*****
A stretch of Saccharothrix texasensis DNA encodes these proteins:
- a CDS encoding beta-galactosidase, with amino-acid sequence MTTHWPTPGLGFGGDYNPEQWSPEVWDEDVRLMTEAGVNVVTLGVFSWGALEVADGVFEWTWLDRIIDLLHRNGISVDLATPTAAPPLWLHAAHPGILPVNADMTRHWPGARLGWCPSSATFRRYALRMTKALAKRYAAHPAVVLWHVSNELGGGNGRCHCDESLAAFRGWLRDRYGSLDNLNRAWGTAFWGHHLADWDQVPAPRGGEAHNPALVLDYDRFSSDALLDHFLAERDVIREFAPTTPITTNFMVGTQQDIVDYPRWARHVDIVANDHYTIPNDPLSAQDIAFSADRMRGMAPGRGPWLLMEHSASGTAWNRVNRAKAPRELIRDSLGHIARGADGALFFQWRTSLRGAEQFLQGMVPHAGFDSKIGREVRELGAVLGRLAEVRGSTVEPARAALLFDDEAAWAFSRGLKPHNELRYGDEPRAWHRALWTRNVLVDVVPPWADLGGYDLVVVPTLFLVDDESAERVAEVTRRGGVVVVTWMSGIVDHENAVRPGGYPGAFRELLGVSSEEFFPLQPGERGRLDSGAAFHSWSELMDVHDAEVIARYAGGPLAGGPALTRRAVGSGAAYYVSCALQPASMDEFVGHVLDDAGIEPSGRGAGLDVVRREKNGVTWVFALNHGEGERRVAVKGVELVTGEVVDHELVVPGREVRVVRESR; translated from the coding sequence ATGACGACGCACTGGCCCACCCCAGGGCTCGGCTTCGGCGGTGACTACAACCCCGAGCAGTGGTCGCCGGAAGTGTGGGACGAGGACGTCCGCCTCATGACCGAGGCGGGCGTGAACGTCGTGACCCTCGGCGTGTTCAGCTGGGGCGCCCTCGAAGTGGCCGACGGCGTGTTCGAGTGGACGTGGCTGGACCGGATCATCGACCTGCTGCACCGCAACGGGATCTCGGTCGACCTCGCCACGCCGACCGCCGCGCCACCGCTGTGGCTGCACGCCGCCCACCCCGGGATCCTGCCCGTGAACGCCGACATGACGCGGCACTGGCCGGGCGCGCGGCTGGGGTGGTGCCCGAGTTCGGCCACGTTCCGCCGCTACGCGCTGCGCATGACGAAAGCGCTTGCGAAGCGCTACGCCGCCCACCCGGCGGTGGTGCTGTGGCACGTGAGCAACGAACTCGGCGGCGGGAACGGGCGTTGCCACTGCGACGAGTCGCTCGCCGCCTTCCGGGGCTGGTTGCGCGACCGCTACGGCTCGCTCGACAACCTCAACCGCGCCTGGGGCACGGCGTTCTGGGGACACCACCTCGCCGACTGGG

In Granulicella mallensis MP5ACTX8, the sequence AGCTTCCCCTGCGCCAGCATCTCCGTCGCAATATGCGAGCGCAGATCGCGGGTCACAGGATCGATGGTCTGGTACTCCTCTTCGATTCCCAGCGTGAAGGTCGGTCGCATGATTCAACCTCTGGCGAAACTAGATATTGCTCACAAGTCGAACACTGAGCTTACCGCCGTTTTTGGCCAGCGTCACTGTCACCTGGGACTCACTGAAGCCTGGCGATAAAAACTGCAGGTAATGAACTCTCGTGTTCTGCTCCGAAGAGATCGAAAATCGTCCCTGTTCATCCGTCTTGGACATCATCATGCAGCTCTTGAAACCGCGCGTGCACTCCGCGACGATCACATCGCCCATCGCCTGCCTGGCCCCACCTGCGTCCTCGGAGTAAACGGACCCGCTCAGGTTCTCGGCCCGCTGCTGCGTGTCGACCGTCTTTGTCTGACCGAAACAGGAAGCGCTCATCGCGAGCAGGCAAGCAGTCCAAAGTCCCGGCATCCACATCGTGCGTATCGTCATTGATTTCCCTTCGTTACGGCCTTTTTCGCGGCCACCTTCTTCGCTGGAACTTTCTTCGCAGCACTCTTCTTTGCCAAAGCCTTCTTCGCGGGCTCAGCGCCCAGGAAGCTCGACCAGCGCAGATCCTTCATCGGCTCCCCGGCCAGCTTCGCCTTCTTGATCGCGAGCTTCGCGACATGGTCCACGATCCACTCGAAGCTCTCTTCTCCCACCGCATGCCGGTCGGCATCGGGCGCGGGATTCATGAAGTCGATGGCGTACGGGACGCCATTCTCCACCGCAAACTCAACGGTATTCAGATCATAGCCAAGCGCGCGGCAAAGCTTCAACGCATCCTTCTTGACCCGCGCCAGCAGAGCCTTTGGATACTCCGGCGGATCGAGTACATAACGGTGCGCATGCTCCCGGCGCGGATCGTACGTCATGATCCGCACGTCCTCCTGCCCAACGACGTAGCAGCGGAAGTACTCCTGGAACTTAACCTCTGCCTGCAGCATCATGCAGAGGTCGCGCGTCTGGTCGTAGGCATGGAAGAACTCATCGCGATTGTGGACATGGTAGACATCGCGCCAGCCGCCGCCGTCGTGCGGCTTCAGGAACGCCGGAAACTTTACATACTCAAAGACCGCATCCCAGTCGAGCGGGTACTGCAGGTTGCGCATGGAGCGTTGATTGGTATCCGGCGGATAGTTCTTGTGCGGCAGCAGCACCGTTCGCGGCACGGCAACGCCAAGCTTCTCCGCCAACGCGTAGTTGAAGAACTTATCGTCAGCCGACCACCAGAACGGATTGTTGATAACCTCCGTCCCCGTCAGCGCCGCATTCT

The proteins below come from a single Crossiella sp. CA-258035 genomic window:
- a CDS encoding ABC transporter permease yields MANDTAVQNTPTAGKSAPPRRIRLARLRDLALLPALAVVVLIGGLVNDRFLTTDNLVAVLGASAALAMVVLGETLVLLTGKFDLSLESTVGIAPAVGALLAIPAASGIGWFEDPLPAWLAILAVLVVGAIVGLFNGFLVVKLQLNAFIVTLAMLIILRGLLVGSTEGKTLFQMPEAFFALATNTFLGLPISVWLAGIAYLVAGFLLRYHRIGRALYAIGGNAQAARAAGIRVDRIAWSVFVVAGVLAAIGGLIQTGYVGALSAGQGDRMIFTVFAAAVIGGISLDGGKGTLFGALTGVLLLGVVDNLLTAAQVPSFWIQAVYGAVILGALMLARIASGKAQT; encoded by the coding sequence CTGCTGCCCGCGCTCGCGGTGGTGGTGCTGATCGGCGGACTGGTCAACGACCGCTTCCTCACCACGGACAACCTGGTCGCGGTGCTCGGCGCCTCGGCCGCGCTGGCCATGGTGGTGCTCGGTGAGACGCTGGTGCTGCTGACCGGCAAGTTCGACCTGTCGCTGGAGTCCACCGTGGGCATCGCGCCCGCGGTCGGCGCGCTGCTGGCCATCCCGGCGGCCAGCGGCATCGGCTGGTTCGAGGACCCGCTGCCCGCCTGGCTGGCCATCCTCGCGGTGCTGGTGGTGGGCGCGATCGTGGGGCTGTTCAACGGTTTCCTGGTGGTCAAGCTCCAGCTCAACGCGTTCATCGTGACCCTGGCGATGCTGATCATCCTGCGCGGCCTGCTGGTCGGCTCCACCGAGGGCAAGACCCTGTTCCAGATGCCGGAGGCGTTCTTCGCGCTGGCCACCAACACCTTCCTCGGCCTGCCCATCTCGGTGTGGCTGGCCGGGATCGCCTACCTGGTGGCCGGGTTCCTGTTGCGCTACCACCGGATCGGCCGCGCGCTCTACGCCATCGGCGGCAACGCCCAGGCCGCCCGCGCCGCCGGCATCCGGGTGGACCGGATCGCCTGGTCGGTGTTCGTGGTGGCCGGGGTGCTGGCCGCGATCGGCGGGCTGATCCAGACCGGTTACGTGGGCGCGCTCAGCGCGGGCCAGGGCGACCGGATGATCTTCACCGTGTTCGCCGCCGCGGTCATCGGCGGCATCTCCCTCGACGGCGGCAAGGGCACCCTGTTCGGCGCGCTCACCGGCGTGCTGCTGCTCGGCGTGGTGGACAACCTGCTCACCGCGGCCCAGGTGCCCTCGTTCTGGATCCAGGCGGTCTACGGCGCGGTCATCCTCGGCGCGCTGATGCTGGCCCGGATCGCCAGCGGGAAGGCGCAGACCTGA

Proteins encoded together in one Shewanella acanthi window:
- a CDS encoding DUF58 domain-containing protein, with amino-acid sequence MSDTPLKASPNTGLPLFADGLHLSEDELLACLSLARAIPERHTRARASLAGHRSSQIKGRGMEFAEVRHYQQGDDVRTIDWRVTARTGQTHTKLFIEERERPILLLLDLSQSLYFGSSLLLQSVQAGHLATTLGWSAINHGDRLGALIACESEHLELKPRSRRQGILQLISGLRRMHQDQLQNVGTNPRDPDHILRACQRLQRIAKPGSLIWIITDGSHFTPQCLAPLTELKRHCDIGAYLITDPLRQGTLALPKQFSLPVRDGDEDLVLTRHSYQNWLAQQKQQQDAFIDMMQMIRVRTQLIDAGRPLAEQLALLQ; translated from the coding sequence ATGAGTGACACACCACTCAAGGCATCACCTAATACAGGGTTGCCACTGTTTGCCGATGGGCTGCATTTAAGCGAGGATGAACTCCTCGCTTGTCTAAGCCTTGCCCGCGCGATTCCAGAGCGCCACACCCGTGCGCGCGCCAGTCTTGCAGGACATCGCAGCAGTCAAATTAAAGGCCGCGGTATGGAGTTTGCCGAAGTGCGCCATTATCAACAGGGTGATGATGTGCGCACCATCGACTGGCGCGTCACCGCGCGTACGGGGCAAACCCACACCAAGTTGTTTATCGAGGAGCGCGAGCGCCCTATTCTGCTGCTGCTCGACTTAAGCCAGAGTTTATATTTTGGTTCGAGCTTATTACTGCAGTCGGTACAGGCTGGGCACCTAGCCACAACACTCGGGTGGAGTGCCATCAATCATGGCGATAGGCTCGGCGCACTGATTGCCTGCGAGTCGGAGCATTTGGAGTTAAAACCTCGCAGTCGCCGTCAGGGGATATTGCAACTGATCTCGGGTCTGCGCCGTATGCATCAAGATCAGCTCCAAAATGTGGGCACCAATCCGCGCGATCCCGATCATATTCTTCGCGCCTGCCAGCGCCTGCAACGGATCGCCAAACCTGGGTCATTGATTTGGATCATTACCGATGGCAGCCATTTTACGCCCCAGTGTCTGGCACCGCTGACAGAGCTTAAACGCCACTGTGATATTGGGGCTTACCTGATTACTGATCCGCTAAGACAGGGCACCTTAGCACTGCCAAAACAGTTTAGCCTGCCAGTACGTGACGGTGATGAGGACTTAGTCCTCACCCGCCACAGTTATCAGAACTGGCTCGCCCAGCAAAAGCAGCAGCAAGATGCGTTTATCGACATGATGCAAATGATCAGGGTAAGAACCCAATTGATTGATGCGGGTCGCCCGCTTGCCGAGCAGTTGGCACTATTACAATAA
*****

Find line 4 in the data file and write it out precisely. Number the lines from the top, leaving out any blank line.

The proteins below come from a single Crossiella sp. CA-258035 genomic window: